The only sound in the room was the tapping of the queen’s feet as she moved. She cleared her throat. “I said, I think we can all agree—”
“Hear, hear!” Councilor Pulitzer shouted, raising his fist in the air. A few council members followed his enthusiastic example, while everyone else waited in bated suspense.
As usual, Eira had no idea what the queen’s plan for controlling the masses would be but knew it wouldn’t be good for anyone—and that included herself.
The queen tossed Councilor Birch’s paper toward him, letting it flutter back onto the table as she returned to her throne’s platform. Then, she turned to face the nobles. “We need to present an unbreakable, unified front to the other six kingdoms if we hope to survive this era of change.”
The queen’s gaze caught Eira’s, and the elated spark in the queen’s eyes opened a cold, gaping chasm in Eira’s stomach. Eira flicked her eyes to her feet, pretending that the queen hadn’t just made eye contact with her. Eira hoped the queen would either forget or reconsider whatever fresh torture she’d planned.
“Unfortunately,” the queen said, taking a seat on her throne and crossing one leg over the other, “it’s terribly difficult to maintain a solid presence in our government when my heir—my only heir—consistently refuses to take an interest in council meetings.”
Eira, once young and full of hope, could still remember how eager she’d been to attend the council meetings. Her tiny legs had carried her from one noble to another, asking every question she could think of about the way her kingdom worked. She’d wanted nothing more than to improve the world around her.
But when Eira glanced at the queen, every trace of hope in her chest evaporated into the morning air.
“I’ve arranged a solution for both of these pressing issues,” the queen said, the rising tone of her voice indicating the nearing climax of her speech.
Eira’s jaw tensed as her stepmother pointed to the door on the right side of the chamber.
“Allow me,” the queen said, “to present Benedict Coventry of Melumeana.”
Benedict strode in with outstretched arms, wearing a beige three-piece suit and a titanium-white necktie that barely distracted from the absurdly high, upright coif of his hair.
“Hello, hello, hello!” His odd transatlantic accent carried through the stone-walled chamber.
A Coventry! In Lumiallis? The sprawling Coventry line held more than their fair share of wealth in Melumeana, from concert pianist Hamilton Coventry to infamous drug lord Malcolm Coventry. Even the country’s Vice President, Timothy, hailed from the Coventry family.
But Benedict Coventry couldn’t have been more than two or three years older than Eira’s nineteen years; even with his impressive lineage, how exactly was he supposed to save the kingdom and motivate her to behave? His annoying accent and melodramatic gestures certainly weren’t doing him any favors.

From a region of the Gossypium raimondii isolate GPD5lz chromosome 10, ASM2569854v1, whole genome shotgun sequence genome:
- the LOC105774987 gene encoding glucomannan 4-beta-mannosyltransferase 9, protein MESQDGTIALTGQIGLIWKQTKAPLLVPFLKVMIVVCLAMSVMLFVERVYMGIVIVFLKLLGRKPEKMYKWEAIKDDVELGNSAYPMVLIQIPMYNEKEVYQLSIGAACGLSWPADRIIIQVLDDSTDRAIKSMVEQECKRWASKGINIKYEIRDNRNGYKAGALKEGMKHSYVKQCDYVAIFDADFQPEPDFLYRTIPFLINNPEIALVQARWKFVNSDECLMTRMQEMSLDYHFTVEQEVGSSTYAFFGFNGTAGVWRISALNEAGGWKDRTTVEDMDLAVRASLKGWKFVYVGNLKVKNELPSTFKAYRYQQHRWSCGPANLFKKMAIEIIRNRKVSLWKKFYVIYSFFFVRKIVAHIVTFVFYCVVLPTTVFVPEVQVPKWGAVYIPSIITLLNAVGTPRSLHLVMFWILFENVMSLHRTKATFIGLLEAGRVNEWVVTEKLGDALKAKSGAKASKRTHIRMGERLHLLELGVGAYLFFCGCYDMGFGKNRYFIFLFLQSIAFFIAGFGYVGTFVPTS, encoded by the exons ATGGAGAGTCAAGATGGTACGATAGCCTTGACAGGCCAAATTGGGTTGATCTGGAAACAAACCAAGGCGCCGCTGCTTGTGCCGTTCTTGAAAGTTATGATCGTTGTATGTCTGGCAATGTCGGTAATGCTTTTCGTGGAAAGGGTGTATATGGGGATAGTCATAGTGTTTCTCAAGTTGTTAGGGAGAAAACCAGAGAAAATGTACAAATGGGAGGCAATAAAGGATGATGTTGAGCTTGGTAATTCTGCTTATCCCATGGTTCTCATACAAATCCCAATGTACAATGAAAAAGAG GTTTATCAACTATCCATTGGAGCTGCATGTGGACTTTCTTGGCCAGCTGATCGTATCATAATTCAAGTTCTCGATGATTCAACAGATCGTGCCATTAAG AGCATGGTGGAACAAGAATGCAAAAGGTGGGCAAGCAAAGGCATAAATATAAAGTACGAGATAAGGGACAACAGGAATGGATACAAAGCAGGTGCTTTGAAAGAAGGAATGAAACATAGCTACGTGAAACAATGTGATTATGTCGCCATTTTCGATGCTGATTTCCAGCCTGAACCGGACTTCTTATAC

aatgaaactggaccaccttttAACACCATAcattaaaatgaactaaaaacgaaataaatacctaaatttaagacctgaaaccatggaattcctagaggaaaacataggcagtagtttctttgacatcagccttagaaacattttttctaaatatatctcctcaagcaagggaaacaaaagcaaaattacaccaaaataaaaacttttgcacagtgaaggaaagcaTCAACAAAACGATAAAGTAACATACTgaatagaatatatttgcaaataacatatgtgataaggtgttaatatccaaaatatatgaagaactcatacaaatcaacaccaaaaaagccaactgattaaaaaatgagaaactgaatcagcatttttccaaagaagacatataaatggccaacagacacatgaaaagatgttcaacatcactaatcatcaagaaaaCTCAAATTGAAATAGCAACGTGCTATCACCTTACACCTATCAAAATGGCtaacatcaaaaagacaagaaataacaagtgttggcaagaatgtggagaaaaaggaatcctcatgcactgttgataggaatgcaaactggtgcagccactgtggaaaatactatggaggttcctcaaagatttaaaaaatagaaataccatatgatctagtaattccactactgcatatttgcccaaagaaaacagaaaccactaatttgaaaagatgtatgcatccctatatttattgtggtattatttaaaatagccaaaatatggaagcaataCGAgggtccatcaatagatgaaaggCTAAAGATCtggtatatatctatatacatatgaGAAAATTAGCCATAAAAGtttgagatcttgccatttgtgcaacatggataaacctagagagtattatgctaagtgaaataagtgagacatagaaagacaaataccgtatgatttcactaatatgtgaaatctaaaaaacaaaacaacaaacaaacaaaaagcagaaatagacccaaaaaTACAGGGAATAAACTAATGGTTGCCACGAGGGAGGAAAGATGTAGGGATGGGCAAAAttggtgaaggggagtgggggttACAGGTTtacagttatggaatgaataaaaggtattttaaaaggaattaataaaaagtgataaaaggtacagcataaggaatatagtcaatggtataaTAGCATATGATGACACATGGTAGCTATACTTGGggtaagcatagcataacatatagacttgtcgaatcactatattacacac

“Eira, sweetheart?” the queen asked with a feather-light voice, turning to her. “Won’t you come greet your fiancé?”
Eira frowned as the gears in her brain stopped turning. She looked at Benedict, at the queen, back at Benedict, and back at the queen again. Her hands began to shake.
Eira rose from her throne, grabbed her backpack, took a few steps to the left, and kicked open the door. She left the room without so much as a glance over her shoulder.
Her pulse beat hard against her throat.
No matter what the queen might threaten, scream, or destroy because of Eira’s disobedience, she had to get out.
I hope you enjoyed this excerpt from Girl in the Snow!
No electricity, no phones, and a broken princess to blame. Winter in the Seven Kingdoms just got colder...
After being promised in marriage to a smug, stuck-up stranger, Eira thought she couldn't get any angrier. Now, she's on the run, and the entire kingdom is convinced that she built an EMP device and destroyed their power grid.
With Eira's best friend, infuriating fiancé, and the entire Royal Guard on her tail, staying hidden in a tiny village seems like her best—and only—option. But, as Eira uncovers a series of long-hidden truths about the Queen and late King, hiding from her destiny becomes nearly impossible.
Will Eira's evidence be enough to convince the kingdom of her innocence, or will it be just enough to get her executed?
If you can't get enough of Grimm's imaginative Fairy Tales, Marissa Meyer's Cinder, and Kiera Cass' The Selection series, then you'll be enchanted by the heart and suspense of Post-Apocalyptic Princesses. Girl in the Snow, a dystopian fairytale retelling loosely inspired by Snow White and the Huntsman, is the first book in the series. It takes place chronologically after the Post-Apocalyptic Princesses prequel, Girl in the Dark.
Grab a copy of Girl in the Snow to start the dangerously clever journey today!
This article was written by Nicole Adrianne.
Nicole Adrianne is an autistic author living in Stockholm, Sweden. She writes lush, compelling, and clean YA dystopian fiction. Check out more of her work by clicking any of the book covers below.